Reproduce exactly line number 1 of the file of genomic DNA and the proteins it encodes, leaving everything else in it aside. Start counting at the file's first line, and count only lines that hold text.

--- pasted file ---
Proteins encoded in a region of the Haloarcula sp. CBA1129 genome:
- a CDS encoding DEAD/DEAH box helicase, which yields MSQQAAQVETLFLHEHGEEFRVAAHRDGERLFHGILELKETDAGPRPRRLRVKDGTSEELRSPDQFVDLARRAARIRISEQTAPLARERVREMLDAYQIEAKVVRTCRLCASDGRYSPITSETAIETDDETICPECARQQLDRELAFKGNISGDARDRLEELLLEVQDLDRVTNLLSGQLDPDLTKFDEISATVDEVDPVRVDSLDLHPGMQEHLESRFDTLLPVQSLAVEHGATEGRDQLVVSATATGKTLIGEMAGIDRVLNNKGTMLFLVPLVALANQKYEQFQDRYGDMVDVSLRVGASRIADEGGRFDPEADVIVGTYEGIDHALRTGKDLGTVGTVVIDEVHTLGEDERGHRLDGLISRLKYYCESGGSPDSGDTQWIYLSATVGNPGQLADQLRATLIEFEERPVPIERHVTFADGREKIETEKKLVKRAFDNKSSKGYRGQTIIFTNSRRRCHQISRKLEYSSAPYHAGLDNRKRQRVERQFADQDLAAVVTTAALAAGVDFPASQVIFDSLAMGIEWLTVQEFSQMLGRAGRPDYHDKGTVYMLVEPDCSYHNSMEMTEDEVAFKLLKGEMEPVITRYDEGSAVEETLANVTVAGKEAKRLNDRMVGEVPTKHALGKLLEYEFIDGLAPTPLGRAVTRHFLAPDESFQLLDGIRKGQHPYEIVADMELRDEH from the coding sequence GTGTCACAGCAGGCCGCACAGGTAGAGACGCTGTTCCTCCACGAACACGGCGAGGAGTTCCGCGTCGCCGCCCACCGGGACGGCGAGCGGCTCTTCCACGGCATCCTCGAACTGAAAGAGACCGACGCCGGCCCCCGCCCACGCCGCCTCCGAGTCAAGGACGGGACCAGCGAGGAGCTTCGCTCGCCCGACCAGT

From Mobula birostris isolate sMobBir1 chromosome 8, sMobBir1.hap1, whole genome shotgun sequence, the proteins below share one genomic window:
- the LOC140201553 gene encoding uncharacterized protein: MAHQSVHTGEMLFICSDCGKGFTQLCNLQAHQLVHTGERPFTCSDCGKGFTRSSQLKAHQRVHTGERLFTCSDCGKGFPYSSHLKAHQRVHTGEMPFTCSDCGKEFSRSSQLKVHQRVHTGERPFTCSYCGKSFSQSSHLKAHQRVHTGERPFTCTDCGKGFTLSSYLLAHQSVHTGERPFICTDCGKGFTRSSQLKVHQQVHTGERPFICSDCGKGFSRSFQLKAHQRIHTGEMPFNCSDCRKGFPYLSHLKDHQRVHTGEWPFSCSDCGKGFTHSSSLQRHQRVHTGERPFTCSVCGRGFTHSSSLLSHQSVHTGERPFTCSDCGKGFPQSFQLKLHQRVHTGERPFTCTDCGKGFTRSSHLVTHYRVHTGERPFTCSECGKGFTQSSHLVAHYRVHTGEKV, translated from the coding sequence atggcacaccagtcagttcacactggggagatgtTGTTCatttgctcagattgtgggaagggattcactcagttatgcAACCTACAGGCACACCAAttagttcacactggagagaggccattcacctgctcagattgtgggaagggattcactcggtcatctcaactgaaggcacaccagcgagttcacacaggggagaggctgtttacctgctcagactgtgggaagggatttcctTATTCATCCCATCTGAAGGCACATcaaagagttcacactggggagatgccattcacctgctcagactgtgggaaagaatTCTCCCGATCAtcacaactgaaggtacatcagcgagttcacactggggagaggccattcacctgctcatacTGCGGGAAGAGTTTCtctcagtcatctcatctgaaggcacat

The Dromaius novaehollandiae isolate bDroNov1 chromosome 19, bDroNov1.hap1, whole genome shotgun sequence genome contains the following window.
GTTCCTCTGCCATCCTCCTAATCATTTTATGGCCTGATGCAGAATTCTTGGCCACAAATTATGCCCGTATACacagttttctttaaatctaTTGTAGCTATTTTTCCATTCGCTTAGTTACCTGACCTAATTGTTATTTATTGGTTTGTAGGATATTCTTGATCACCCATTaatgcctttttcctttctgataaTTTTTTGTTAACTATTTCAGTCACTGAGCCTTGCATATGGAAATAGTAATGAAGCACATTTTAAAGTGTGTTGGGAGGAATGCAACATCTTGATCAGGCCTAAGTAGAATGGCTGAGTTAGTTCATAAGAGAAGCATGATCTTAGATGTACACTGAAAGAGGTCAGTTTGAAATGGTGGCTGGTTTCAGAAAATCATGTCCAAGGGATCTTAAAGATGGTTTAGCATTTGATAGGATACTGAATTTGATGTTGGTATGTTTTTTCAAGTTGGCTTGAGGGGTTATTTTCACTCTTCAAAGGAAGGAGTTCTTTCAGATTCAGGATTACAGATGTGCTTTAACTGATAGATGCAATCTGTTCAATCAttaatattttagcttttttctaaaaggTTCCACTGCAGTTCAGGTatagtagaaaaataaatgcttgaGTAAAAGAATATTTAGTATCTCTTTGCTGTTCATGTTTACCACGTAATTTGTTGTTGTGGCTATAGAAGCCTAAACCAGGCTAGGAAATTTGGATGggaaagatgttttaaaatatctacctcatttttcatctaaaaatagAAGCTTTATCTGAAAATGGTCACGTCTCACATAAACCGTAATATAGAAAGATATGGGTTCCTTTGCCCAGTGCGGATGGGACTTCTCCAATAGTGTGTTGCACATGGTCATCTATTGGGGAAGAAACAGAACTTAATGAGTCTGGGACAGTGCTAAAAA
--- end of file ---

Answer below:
Proteins encoded in a region of the Haloarcula sp. CBA1129 genome: